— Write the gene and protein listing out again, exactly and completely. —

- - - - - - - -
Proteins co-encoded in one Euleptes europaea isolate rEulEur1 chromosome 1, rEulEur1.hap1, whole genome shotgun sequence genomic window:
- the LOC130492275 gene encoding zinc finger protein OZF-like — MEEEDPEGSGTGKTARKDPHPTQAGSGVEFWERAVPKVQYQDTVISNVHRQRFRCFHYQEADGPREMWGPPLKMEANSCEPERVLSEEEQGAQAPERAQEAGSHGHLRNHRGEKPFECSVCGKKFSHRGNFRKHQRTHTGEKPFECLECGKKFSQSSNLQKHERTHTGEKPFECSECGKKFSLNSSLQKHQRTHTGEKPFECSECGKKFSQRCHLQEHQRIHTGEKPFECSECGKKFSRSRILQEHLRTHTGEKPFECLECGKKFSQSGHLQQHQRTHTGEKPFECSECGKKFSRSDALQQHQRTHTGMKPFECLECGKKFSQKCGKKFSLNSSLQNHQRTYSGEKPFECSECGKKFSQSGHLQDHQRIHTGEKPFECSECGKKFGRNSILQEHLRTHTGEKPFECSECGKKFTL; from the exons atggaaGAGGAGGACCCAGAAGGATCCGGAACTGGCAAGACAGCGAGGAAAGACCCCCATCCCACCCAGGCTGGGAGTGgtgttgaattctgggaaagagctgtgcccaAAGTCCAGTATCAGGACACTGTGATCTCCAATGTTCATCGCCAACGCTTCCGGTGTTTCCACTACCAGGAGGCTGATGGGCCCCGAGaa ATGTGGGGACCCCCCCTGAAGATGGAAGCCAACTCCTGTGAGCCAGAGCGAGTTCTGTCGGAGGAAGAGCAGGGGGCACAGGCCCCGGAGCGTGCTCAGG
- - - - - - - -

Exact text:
Proteins co-encoded in one Euleptes europaea isolate rEulEur1 chromosome 1, rEulEur1.hap1, whole genome shotgun sequence genomic window:
- the LOC130492275 gene encoding zinc finger protein OZF-like — MEEEDPEGSGTGKTARKDPHPTQAGSGVEFWERAVPKVQYQDTVISNVHRQRFRCFHYQEADGPREMWGPPLKMEANSCEPERVLSEEEQGAQAPERAQEAGSHGHLRNHRGEKPFECSVCGKKFSHRGNFRKHQRTHTGEKPFECLECGKKFSQSSNLQKHERTHTGEKPFECSECGKKFSLNSSLQKHQRTHTGEKPFECSECGKKFSQRCHLQEHQRIHTGEKPFECSECGKKFSRSRILQEHLRTHTGEKPFECLECGKKFSQSGHLQQHQRTHTGEKPFECSECGKKFSRSDALQQHQRTHTGMKPFECLECGKKFSQKCGKKFSLNSSLQNHQRTYSGEKPFECSECGKKFSQSGHLQDHQRIHTGEKPFECSECGKKFGRNSILQEHLRTHTGEKPFECSECGKKFTL; from the exons atggaaGAGGAGGACCCAGAAGGATCCGGAACTGGCAAGACAGCGAGGAAAGACCCCCATCCCACCCAGGCTGGGAGTGgtgttgaattctgggaaagagctgtgcccaAAGTCCAGTATCAGGACACTGTGATCTCCAATGTTCATCGCCAACGCTTCCGGTGTTTCCACTACCAGGAGGCTGATGGGCCCCGAGaa ATGTGGGGACCCCCCCTGAAGATGGAAGCCAACTCCTGTGAGCCAGAGCGAGTTCTGTCGGAGGAAGAGCAGGGGGCACAGGCCCCGGAGCGTGCTCAGG